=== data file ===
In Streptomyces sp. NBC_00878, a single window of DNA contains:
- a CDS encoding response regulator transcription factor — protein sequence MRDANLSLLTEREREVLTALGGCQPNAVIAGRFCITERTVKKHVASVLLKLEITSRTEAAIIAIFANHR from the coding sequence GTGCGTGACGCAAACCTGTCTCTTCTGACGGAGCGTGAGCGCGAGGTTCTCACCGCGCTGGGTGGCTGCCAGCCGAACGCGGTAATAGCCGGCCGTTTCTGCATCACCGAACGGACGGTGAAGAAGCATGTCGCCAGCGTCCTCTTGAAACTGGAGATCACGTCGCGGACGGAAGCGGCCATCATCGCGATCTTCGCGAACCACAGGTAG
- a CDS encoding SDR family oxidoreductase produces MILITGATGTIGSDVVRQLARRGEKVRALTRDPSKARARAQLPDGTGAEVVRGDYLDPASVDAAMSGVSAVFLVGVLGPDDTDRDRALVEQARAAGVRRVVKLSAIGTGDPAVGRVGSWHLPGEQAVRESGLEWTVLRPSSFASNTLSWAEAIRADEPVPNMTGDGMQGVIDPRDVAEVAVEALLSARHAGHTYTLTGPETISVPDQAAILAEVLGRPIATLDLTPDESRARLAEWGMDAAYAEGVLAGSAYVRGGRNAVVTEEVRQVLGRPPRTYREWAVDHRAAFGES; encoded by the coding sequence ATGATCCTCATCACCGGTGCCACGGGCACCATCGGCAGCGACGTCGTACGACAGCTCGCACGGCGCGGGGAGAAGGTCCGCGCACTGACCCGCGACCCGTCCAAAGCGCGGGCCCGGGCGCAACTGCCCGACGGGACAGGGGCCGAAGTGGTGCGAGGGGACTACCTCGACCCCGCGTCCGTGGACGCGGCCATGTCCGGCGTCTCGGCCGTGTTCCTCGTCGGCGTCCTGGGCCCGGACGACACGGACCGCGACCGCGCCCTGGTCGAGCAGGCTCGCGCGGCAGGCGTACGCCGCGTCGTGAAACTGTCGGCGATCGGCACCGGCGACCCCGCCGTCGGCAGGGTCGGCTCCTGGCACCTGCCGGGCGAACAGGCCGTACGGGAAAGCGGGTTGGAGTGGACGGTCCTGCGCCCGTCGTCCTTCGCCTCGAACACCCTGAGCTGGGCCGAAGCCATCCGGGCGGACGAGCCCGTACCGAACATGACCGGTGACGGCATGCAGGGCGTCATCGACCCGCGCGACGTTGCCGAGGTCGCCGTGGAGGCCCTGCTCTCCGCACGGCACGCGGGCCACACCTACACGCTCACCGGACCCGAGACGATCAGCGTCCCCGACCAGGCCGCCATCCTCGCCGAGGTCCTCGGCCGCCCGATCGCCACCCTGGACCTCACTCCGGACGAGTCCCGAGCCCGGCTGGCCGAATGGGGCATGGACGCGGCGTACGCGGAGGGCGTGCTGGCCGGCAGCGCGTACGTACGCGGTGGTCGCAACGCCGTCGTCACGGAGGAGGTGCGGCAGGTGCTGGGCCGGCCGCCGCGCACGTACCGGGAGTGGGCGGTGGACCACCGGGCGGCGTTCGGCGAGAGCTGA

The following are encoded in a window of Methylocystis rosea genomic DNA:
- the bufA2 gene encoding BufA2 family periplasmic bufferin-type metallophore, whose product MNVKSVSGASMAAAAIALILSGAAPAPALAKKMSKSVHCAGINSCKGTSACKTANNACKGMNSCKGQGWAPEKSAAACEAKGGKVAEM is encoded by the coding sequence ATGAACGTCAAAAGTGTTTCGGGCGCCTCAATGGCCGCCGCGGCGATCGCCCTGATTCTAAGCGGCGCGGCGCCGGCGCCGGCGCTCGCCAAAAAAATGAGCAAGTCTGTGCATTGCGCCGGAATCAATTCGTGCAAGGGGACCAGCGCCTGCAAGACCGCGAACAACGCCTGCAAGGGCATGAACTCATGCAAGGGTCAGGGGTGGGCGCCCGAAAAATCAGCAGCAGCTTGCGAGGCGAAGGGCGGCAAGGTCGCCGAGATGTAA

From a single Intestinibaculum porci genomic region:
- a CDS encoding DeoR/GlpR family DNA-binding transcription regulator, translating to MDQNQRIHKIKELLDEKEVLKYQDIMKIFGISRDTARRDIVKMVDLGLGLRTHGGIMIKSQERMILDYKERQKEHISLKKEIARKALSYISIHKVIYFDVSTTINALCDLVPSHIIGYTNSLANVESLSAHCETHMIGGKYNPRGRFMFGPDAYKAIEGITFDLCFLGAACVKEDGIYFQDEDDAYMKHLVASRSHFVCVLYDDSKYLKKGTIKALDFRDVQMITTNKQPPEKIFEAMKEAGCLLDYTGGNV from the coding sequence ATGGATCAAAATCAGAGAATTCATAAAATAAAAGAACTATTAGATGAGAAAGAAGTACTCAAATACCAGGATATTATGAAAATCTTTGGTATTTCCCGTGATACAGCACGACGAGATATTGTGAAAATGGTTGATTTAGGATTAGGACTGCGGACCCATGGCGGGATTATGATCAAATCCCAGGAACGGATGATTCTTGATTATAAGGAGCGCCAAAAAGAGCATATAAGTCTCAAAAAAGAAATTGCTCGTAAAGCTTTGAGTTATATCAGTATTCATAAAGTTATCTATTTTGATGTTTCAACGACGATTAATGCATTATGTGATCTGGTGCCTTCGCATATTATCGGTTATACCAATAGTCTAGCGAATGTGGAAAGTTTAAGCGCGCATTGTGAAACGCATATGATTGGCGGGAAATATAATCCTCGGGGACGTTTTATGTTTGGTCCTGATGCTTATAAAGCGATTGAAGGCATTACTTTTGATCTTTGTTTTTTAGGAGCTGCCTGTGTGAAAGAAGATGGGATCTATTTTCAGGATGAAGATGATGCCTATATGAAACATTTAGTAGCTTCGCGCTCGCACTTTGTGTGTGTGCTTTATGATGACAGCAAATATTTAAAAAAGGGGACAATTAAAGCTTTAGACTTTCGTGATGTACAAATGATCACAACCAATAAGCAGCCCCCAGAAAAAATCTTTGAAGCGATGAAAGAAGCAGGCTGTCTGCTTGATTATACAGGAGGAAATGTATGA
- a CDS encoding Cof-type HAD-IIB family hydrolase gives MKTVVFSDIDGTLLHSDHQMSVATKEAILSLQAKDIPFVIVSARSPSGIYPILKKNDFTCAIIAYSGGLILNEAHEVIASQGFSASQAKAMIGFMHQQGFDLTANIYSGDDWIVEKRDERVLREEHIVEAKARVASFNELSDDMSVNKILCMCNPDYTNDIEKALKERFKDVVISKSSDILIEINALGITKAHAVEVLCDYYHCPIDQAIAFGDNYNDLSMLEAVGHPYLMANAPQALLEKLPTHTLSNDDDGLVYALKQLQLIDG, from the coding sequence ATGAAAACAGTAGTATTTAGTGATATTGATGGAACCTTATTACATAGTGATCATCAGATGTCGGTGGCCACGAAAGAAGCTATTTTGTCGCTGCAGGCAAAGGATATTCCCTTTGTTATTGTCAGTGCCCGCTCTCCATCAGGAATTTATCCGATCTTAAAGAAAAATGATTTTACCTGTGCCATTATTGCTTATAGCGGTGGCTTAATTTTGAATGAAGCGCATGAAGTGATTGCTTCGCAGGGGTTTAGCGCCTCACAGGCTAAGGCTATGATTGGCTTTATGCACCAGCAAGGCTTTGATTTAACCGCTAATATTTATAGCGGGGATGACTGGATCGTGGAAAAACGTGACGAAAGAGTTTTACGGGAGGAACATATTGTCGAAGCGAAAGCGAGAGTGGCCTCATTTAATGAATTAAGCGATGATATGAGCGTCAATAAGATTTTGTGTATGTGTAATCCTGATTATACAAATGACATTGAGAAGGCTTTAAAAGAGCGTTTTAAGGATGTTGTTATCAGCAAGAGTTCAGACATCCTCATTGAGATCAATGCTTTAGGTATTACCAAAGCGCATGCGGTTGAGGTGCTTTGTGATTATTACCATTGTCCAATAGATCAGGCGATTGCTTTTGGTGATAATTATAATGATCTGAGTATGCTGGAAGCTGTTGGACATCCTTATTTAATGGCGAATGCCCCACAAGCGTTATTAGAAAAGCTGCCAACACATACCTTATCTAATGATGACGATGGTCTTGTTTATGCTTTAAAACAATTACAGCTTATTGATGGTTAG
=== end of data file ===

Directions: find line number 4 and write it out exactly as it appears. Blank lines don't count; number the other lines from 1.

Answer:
The following are encoded in a window of Methylocystis rosea genomic DNA: